First, let me dispense with the Georgia part of the trip. As is the case with Memphis, Georgia is not generally thought of as a beer mecca, but there are things worth seeking out there. Of note are the Sweetwater Brewing Company in Atlanta, makers of damned fine beer and awfully nice folks (I've spent several days "working" there in exchange for beer, a practice which in their earlier days was probably more widespread than it is now), and Manuel's Tavern, an historic bar near the Jimmy Carter Presidential Library (see this).

After a hellish trip back from Atlanta (flight delays), we set off for Maine, to do some wedding planning. Of course, no trip to Bar Harbor would be complete without a visit to our friends at the Bar Harbor Brewing Company, Tod and Suzi Foster (no relation). Suzi happened to be in Europe while we were visiting, but Tod was kind enough to chat for a while and to let us taste his two newest beers, which will be released this summer. I should mention that those who are coming to our wedding will have the chance to taste all the goodness that Tod and Suzi produce, since Bar Harbor Brewing is the sole provider of beer at our wedding reception.

I've somehow lost my tasting notes on these beers, so I'll have to go on my month-old recollection. The first new beer is a blueberry ale. It's almost mandatory for Maine brewers to have a blueberry beer (though Sweetwater in Atlanta makes what may be the best one I've ever tried), so it was not really a surprise that BHBC decided to wade into this market.

Their blueberry beer is based on the Harbor Lighthouse Ale, an English mild which also forms the base for their ginger and peach flavored ales. Blueberry beers don't especially excite me, but this is a very nice one. The blueberry flavor is subtle and the beer is not too sweet. It's light, refreshing, and will taste very good on a hot summer day.

Then there's the as-yet-untitled "special amber." This beer was envisioned as a barleywine, but apparently it didn't quite end up with high enough gravity. But the finished product was yummy and Tod liked it. So "special amber" it is. It is about 8% alcohol as I recall, and one certainly notices the punch, though not so much as to be unpleasant. It has a very lovely deep amber color and lots of malty sweetness. Despite only coming in the trademark large bottles, it's definitely a sipping beer.

Of course we also had some of the out-of-this-world Cadillac Mountain Stout, the best selling and most acclaimed beer BHBC makes. I've written about it before. It is the beer I'd most like to be stranded on a desert island with. In fact, if I could be guaranteed a lifelong supply of it, I'd volunteer for desert island stranding, I think...

A few pictures of the Maine trip can be found on our other blog.

Memphis Trip (from March)

Ugh. I tried to post some stuff regarding our trip to Memphis two months or so ago, but my web browser repeatedly crashed. After 2 or 3 attempts where all my beer writing disappeared into the ether, I gave up. But in the spirit of spring cleaning, I'll try to clean up some beer related clutter.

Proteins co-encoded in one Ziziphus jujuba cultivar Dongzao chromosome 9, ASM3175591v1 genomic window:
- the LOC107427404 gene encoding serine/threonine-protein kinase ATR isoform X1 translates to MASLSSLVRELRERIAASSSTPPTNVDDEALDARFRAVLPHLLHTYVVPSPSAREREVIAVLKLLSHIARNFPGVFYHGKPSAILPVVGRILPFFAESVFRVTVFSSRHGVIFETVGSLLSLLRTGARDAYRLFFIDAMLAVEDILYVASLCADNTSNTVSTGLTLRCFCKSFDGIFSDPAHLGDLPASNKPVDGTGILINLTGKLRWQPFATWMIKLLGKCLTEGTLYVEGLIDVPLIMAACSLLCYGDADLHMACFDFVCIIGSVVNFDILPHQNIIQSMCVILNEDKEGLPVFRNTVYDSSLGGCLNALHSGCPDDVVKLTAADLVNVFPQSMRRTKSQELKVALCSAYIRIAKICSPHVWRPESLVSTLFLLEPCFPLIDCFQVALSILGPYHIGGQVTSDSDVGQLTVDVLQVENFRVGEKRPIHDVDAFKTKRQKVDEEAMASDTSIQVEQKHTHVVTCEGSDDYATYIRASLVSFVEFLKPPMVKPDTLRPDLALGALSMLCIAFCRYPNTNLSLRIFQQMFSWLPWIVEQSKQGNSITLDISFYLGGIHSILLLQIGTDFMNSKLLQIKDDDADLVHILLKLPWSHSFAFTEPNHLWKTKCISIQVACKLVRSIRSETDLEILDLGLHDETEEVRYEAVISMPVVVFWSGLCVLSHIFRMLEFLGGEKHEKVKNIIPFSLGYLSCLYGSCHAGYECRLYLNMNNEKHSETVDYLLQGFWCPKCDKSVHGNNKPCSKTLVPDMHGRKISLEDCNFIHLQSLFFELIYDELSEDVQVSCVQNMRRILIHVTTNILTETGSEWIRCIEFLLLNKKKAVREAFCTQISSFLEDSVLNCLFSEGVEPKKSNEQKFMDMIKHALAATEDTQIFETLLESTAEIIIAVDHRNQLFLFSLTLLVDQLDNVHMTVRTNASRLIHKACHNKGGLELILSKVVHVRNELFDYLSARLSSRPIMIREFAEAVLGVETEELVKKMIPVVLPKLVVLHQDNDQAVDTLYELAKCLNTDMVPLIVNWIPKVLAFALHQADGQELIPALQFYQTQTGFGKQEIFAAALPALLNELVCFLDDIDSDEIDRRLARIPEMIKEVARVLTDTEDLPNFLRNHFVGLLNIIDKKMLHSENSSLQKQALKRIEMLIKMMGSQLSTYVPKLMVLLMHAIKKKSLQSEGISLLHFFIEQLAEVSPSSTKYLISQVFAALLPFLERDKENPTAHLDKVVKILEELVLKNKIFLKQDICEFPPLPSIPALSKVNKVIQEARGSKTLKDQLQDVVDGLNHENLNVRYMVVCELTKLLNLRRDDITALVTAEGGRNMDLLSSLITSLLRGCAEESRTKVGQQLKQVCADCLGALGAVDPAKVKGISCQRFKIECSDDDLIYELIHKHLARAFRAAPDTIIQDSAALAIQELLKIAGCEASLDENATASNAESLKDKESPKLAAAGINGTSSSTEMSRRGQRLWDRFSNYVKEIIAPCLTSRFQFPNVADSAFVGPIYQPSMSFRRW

First, Memphis. Memphis is not really known as a beer town-- Elvis, yes. Barbecue, you bet. But you'd probably imagine that the non-Budweiser beer selections would be pretty slim. And for the most part, you'd be right.

But Memphis, where I lived for 5 years, does have its redeeming beer qualities. And foremost among them is Bosco's. Bosco's began with one brewpub in Germantown (a suburb of Memphis), though it now stretches from Nashville to Little Rock and has 3 locations (the original Germantown one having closed down).

What has always really impressed me about Bosco's is that it really created a market for good beer in Memphis. When Bosco's first opened (a few years before I moved to Memphis) it served mostly what I call "entry-level" beers-- a cream ale, a lager, an amber, etc.

But as time went by and it built up a clientele, the beers became more and more serious. A fine IPA. A porter. Stouts of various kinds. Scottish ale. Wee heavy. 90 schilling ale. And so on. In the fullness of time Bosco's began to feature cask-conditioned ale occasionally. Now each location taps a cask every weeknight at 5:00. All bar patrons for the hour or so before get raffle tickets with each pint of beer. At 5:00 a Cellerman is chosen by lot. The Cellerman helps tap the cask, gets a commemorative glass, and enjoys a free first pint of the cask. Then each year there is a Cellerman of the Year party for all the previous year's winners. One lucky cellerman gets an all-expense-paid trip to the Great American Beer Festival.

It's a great idea that more brewpubs should adopt.

Anyway-- no trip to Memphis would be complete without spending some quality time at Bosco's. It happened to be St. Patrick's Day when we were there, so we drank some yummy Irish style stout. I also tried just about all of Bosco's other beers-- a couple of great IPAs, a Scottish ale, maybe a porter. My memory was a bit hazy the next day, and now nearly 2 months later, it's hard to recall. But a good time was had by all.

Bosco's practically had a seat with my name on it for a number of years. And it's always good to visit, even if all the bartenders I knew have moved on.

Oh, and by the way-- we ate a lot of Memphis barbecue while we were in town. The Rendezvous, Corky's, the Cozy Corner, the Germantown Commissary. Yum.